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Jewish World Review Nov. 29, 2001 / 14 Kislev, 5762

Frank J. Gaffney, Jr.

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Send in the marines -- with the planes they need -- THE deployment of two Marine Expeditionary Units (MEUs) into Afghanistan adds dramatically to the ability of the United States to project power flexibly and lethally in the next phase of Operation Enduring Freedom. Unfortunately, the Leathernecks' challenging missions in that theater are being made -- unnecessarily -- more difficult and dangerous because they have to be performed without the benefit of a powerful force-multiplier: the V-22 "Osprey" tiltrotor aircraft.

Thanks to the tiltrotor's ability to rotate its propellers in flight, the Osprey can take off and land like a helicopter, yet convert once airborne to perform like a conventional turboprop aircraft. This enables it to fly to distances and at speeds far surpassing any traditional rotorcraft, opening up options for mission planners and commanders that may prove the difference between success and failure.

Other features of the V-22 make it an ideal weapon system for the present and subsequent phases of Operation Enduring Freedom. Thanks to its in-flight refueling capabilities, the Osprey can self-deploy. This means that it need not be taken apart and put into long-range airlifters in order to be brought rapidly to bear in distant theaters. Noise reduction features allow it to be practically on top of a target before the enemy is aware of its presence. And collective "battle-space awareness" and defensive system protection designed into the Osprey enable its crew and warrior payloads to engage the enemy across a broad range of threat environments.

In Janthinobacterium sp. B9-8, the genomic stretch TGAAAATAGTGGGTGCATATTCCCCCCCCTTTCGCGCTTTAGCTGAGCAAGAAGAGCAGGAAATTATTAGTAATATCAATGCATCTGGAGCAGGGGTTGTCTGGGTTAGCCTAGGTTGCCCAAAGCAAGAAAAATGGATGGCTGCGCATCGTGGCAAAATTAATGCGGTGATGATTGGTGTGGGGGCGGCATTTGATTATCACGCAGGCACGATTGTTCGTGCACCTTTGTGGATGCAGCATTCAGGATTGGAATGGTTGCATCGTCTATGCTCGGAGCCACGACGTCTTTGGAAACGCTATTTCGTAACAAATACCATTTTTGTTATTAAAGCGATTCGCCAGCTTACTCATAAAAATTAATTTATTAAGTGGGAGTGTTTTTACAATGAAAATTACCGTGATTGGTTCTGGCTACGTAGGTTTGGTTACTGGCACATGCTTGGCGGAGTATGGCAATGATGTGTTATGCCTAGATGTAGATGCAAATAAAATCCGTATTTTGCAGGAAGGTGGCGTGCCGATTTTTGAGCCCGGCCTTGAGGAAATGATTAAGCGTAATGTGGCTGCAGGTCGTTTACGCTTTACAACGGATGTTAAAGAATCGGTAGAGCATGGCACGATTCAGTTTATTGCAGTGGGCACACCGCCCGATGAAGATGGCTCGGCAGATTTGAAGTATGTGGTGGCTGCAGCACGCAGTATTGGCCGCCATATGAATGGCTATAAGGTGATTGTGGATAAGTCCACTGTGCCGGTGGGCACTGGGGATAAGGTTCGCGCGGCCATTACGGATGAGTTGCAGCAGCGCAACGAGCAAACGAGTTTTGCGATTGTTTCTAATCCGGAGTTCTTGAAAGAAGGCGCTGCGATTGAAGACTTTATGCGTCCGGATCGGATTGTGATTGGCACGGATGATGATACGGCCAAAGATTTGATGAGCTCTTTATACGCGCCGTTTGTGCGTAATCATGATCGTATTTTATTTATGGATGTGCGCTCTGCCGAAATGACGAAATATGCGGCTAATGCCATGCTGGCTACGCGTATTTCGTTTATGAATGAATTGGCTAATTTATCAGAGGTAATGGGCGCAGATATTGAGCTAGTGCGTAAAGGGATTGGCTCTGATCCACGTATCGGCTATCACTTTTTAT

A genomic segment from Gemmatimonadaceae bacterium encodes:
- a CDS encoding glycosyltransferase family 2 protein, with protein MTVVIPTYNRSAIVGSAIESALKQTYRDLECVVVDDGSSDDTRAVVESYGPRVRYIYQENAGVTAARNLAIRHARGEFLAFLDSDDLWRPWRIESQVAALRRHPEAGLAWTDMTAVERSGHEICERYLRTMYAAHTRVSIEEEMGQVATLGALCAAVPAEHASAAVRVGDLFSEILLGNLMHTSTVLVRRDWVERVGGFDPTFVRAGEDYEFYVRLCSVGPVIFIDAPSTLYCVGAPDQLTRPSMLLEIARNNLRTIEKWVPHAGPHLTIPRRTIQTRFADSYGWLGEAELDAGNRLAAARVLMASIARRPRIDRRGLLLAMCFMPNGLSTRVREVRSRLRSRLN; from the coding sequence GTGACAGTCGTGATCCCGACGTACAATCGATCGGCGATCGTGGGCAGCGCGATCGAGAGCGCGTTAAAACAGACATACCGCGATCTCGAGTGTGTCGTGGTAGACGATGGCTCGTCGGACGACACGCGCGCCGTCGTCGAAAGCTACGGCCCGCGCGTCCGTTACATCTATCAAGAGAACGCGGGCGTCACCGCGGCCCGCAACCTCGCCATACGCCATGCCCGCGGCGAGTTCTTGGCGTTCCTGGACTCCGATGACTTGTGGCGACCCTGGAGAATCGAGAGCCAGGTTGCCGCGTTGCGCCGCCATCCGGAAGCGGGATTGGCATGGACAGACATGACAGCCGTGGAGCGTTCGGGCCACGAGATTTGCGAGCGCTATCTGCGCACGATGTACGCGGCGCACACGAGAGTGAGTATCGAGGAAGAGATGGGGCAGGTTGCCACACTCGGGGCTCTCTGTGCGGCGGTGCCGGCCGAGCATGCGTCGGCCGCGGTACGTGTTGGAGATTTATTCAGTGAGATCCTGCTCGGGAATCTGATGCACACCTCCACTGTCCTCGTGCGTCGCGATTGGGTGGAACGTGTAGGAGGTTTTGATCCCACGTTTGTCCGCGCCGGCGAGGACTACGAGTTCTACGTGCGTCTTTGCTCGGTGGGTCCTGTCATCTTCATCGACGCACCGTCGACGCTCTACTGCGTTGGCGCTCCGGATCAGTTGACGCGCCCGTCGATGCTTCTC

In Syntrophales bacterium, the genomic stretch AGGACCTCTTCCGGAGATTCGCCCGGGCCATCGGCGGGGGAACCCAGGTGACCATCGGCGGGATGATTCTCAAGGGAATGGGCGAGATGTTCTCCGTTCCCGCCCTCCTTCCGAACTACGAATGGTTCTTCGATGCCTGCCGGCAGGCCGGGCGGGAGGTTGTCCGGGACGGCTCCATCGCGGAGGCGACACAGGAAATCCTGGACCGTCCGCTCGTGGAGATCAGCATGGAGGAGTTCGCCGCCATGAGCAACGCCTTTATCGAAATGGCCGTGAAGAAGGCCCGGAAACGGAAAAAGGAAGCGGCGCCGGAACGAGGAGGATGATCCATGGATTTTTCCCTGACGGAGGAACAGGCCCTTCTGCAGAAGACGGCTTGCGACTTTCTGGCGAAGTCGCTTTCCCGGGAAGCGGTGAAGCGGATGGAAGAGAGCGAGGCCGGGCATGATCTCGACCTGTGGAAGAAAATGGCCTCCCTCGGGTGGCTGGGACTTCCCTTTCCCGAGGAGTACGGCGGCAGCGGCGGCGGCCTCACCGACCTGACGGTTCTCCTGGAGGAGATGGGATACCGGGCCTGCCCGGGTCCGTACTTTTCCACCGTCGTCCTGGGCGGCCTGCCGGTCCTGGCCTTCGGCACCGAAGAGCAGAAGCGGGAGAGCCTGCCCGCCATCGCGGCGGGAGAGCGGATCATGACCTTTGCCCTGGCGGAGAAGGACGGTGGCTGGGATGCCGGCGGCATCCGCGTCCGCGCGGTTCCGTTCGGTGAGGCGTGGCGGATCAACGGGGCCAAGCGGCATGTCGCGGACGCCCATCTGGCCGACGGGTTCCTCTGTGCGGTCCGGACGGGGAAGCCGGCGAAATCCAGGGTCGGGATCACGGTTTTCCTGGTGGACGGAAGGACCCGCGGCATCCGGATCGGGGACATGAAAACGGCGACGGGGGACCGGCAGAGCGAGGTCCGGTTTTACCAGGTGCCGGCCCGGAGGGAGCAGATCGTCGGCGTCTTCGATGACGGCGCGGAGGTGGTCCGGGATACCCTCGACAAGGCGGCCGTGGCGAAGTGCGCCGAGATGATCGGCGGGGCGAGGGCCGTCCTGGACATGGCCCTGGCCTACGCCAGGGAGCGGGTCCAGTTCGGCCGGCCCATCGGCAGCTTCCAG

There is only one problem: Safety considerations that make sense in peacetime have caused the V-22 development program, in the wake of several fatal accidents, to be placed on an extremely protracted, so-called "zero risk" schedule of software and hardware redesign, test flights and pilot training. As things stand now, none of the V-22s would be available to operational Marines units until the second half of 2003. What is more, all other things being equal, the tiltrotor aircraft being configured to meet the needs of Special Operations forces -- who are currently playing such an important role in the war on terrorism -- would not be available in quantity until even later.

Now, no one wants to breach sensible safety standards, or to put Marines or other service personnel at undue risk. But several considerations argue for doing what the U.S. armed forces -- and other successful militaries throughout history -- have always done in wartime: Make the fullest practicable use of technological innovations, evolutions and revolutions that can contribute to the decisive defeat the enemy.

One such consideration is the finding of the latest in a mind-bogglingly large number of blue-ribbon commissions, cost- and operational-effectiveness analyses and other studies conducted on the V-22. A panel of the Nation's foremost aeronautical experts, convened at the Marine Corps and Navy's request by NASA, has just strongly endorsed the V-22 program. Their "principal conclusion" was that "there are no known aeromechanics phenomena that would stop the safe and orderly development and deployment of the V-22."

The NASA group also expressed the view that, "When fielded the V-22 will truly revolutionize the role of transport aircraft in the defense of our country. This vehicle should be deployed at the earliest opportunity." One of the panelists even declared in a separate statement that, in his expert opinion, the magnitude of the technical challenges to fielding the Osprey was, if anything, being overstated by his colleagues.